# weak* convergence of Riemann integrals.

Consider the continuous linear functionals $\ell_n, \; n\geq 0$ defined on $C([0,1])$ by $$\ell_0(f) = \int_0^1 f(t)dt, \;\; \ell_n(f) = \frac{1}{n} \sum_{k = 0}^{n-1} f(\frac{k}{n}), n\geq 1, \;\; f\in C([0,1])$$

Show that $(\ell_n)$ converges weak* to $\ell_0$. Basic Riemann integration can be used without proof.

I have not read any measure theory, can someone please give me an simple proof for this? for me it seems "obvious" that the $\lim_{n\rightarrow \infty}|\ell_0(f) - \ell_n(f)| \rightarrow 0$. But what theorems should be used? Indicator functions and some kind of point wise approximation by constant functions? I've seen similar techniques before.

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The definition of Riemann integrability (in terms of Riemann sums) immediately gives the result. – David Mitra Dec 29 '12 at 18:33

Let $f \in C([0,1])$. Then by the Fundamental Theorem of Calculus $f$ is Riemann Integrable. Now, using the definition of Riemann Integrability, you get that for each $\epsilon >0$ there exists some $N_\epsilon$ so that for all $n>N_\epsilon$ we have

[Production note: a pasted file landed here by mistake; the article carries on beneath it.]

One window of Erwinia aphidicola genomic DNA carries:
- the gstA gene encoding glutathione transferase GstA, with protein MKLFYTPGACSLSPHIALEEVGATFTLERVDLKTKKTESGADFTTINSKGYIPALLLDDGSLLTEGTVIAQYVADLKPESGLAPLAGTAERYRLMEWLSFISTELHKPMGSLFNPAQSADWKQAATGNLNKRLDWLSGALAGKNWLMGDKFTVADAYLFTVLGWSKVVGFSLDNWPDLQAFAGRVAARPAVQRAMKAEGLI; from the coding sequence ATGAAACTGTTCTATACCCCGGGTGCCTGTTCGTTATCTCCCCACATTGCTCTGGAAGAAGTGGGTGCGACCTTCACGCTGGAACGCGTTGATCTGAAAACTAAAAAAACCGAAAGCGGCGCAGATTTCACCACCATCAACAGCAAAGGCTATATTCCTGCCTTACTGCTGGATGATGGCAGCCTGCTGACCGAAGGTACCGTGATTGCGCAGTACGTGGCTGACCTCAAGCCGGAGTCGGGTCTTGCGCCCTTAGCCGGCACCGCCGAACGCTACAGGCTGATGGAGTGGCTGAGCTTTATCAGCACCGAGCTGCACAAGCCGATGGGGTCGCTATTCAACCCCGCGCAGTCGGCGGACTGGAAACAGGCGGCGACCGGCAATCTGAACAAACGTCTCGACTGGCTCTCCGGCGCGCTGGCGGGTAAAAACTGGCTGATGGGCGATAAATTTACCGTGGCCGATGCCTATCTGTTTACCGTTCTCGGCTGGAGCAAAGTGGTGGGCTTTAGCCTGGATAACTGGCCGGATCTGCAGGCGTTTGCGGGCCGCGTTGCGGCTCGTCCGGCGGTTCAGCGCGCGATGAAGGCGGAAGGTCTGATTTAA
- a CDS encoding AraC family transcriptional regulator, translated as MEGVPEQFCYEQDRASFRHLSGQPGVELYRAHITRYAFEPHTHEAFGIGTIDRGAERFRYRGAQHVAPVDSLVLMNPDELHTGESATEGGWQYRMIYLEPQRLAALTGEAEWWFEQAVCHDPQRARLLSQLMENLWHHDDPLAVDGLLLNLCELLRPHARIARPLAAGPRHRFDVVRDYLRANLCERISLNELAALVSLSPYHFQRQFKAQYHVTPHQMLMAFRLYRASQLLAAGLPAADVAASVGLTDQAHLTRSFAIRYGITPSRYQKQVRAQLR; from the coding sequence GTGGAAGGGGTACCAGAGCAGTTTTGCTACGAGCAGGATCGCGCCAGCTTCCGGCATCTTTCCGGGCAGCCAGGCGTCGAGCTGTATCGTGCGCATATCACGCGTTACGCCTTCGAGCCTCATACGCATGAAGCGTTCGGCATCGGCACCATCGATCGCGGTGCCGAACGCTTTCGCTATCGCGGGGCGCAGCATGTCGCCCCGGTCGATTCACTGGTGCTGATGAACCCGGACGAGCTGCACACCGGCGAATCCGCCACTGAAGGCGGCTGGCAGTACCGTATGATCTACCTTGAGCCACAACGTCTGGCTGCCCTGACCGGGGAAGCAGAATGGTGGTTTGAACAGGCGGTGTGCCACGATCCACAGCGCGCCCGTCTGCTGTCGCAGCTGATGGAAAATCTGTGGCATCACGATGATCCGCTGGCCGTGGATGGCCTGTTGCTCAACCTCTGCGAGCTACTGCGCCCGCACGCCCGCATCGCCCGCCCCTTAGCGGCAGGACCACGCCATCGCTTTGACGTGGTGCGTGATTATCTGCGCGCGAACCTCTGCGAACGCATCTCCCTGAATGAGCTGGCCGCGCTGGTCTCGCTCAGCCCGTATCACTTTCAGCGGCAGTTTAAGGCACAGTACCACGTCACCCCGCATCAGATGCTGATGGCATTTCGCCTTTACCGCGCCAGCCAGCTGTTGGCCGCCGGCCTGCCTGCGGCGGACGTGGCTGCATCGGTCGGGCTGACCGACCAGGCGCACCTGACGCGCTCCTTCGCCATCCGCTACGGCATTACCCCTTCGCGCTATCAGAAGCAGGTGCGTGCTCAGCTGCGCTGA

$$\left| l_n(f)- l_0(f) \right| < \epsilon \,. (*)$$

This proves that

$$\lim_n l_n(f) = l_0(f) \,;\, \forall f \in C([0,1])$$

Thus $l_n \to l_0$ in the weak* topology.

Note (*) The reason why this holds is the following: $l_n(f)$ is just a Riemann sum for $f$ with the partition $x_0=0<1/n < 2/n<..<n/n=x_n$ and sample points the left end points of the intervals. You know that $\Delta = \frac{1}{n}$.

The Definition of RI says that for each $\epsilon$ there exists a $\delta$ so that for any partition with $\Delta < \delta$ and any sample points we have

$$|l_0(f) - RS( f, P) | < \epsilon \,.$$

Pick some $N_\epsilon > \frac{1}{\delta}$ and then

$$\frac{1}{n} < \frac{1}{N_\epsilon< \delta \,.$$

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